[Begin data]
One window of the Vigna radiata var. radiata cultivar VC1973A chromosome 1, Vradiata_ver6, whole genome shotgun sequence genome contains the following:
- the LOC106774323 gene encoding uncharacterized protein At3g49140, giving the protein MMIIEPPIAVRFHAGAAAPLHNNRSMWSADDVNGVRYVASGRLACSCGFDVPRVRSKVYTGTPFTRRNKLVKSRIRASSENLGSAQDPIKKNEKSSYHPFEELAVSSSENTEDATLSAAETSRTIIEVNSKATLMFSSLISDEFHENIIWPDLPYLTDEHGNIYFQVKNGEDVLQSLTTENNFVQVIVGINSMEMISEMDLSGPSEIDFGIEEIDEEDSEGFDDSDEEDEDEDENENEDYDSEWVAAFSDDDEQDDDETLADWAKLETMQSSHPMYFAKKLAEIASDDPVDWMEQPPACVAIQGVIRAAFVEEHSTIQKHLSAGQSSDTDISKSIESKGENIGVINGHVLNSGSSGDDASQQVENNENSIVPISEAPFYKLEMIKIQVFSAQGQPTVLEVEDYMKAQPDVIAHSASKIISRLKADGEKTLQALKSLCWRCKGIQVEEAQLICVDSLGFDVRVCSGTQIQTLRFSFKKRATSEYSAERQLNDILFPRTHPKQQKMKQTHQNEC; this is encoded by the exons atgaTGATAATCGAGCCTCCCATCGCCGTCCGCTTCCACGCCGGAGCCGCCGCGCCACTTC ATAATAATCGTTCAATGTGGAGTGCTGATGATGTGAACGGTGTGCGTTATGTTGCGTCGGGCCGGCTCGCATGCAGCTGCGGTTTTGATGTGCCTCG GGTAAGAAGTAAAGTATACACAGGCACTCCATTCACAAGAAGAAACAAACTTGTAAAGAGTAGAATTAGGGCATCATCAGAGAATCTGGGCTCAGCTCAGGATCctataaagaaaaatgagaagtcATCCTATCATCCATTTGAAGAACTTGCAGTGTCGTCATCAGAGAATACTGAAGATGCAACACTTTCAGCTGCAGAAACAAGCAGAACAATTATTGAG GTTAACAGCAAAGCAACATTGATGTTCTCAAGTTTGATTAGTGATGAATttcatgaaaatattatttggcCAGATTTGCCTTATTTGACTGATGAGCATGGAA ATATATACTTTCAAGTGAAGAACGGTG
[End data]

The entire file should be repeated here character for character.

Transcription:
One window of the Vigna radiata var. radiata cultivar VC1973A chromosome 1, Vradiata_ver6, whole genome shotgun sequence genome contains the following:
- the LOC106774323 gene encoding uncharacterized protein At3g49140, giving the protein MMIIEPPIAVRFHAGAAAPLHNNRSMWSADDVNGVRYVASGRLACSCGFDVPRVRSKVYTGTPFTRRNKLVKSRIRASSENLGSAQDPIKKNEKSSYHPFEELAVSSSENTEDATLSAAETSRTIIEVNSKATLMFSSLISDEFHENIIWPDLPYLTDEHGNIYFQVKNGEDVLQSLTTENNFVQVIVGINSMEMISEMDLSGPSEIDFGIEEIDEEDSEGFDDSDEEDEDEDENENEDYDSEWVAAFSDDDEQDDDETLADWAKLETMQSSHPMYFAKKLAEIASDDPVDWMEQPPACVAIQGVIRAAFVEEHSTIQKHLSAGQSSDTDISKSIESKGENIGVINGHVLNSGSSGDDASQQVENNENSIVPISEAPFYKLEMIKIQVFSAQGQPTVLEVEDYMKAQPDVIAHSASKIISRLKADGEKTLQALKSLCWRCKGIQVEEAQLICVDSLGFDVRVCSGTQIQTLRFSFKKRATSEYSAERQLNDILFPRTHPKQQKMKQTHQNEC; this is encoded by the exons atgaTGATAATCGAGCCTCCCATCGCCGTCCGCTTCCACGCCGGAGCCGCCGCGCCACTTC ATAATAATCGTTCAATGTGGAGTGCTGATGATGTGAACGGTGTGCGTTATGTTGCGTCGGGCCGGCTCGCATGCAGCTGCGGTTTTGATGTGCCTCG GGTAAGAAGTAAAGTATACACAGGCACTCCATTCACAAGAAGAAACAAACTTGTAAAGAGTAGAATTAGGGCATCATCAGAGAATCTGGGCTCAGCTCAGGATCctataaagaaaaatgagaagtcATCCTATCATCCATTTGAAGAACTTGCAGTGTCGTCATCAGAGAATACTGAAGATGCAACACTTTCAGCTGCAGAAACAAGCAGAACAATTATTGAG GTTAACAGCAAAGCAACATTGATGTTCTCAAGTTTGATTAGTGATGAATttcatgaaaatattatttggcCAGATTTGCCTTATTTGACTGATGAGCATGGAA ATATATACTTTCAAGTGAAGAACGGTG